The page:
I’ve spotted a growing movement on Instagram, and I seem to be part of it. Welcome to the Spanish community of retro typography hunters, who are acting fast to preserve Spain’s unlikely works of street art.
HOW THEY’RE STILL HERE
Everything produced in early- to mid-20th-century Spain was built to last. It was a time when small business owners believed that their businesses would be passed down generation after generation, so the initial, good investment in their facades, floors, furniture and signage was worthwhile.
Even the typography of their storefronts was designed to last, like timeless works of art that we can see for free. But, for many, these retro fonts are outdated and in decline. Those few vintage signs haven’t been replaced by adrenaline-fuelled trends are becoming a vulnerable time capsule to Spain’s mid-century high-streets, and here are 18 nostalgic souls on a mission to capture them all…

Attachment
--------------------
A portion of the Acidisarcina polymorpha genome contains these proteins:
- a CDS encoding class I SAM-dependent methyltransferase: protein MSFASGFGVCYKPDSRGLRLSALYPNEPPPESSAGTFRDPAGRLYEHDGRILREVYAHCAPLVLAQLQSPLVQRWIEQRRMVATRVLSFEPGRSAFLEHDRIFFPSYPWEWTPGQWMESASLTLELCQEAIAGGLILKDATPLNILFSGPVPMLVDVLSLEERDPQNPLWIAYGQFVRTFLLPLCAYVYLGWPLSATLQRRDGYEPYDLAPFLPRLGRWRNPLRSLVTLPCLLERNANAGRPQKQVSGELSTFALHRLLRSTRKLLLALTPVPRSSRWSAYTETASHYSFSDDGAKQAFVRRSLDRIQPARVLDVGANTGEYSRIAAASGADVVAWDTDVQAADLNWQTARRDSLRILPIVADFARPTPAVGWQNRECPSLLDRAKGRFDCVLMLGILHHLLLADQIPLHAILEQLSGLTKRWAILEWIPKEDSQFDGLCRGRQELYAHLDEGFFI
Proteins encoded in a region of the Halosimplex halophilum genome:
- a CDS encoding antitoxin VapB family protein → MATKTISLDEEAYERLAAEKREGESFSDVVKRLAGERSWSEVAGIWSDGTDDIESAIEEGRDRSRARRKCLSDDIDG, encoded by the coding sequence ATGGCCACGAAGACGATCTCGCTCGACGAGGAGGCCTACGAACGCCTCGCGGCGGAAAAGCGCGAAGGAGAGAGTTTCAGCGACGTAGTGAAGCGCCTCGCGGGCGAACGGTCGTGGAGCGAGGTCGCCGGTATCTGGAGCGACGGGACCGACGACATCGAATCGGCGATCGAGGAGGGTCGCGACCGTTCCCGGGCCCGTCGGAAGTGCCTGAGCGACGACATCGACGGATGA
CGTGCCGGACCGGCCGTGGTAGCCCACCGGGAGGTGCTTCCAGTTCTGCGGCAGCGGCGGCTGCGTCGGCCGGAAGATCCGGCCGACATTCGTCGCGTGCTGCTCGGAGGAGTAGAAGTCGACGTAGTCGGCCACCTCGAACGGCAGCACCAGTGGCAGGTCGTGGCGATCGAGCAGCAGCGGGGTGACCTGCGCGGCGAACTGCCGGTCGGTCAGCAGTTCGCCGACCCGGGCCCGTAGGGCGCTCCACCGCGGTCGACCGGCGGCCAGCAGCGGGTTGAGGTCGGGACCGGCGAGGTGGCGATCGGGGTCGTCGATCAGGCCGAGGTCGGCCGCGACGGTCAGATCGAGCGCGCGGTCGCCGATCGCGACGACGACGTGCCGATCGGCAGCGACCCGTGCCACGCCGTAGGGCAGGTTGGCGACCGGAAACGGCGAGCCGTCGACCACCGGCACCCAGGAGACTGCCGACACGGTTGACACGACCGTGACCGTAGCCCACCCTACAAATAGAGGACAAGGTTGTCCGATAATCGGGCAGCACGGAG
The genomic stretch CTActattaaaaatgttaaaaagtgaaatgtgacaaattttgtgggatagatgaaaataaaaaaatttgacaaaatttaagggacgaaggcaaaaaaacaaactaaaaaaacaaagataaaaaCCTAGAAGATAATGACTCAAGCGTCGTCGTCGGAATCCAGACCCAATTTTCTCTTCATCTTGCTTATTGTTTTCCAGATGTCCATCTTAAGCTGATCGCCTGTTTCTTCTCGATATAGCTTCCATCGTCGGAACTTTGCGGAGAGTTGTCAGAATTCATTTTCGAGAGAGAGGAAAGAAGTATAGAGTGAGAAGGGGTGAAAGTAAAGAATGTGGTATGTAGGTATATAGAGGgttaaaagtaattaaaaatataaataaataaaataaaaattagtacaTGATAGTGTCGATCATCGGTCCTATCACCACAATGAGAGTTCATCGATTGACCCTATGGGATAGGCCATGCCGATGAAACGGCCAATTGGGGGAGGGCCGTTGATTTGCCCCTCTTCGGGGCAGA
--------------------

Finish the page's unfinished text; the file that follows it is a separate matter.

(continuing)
These Instagram historians are doing a wonderful job of capturing Spain’s old facades and typefaces, yet despite all of our combined efforts to preserve them, they may well end up in this signage cemetery. But, imagine this: the nostalgic typography trend booms and suddenly, preserving old classics is the norm. In the future, it might save us a trip to the past, and there’s one rising artist hoping to do just that.
Tom Graham, the Brit behind Freehand Madrid is reviving the art of hand-painted storefront typography. Perhaps Tom, you, me and these 18 Instagram heroes can preserve Spain’s vanishing retro typography forever. So, what do you say, shall we ride the wave? Here’s a hashtag to get you started: #tiposcallejeros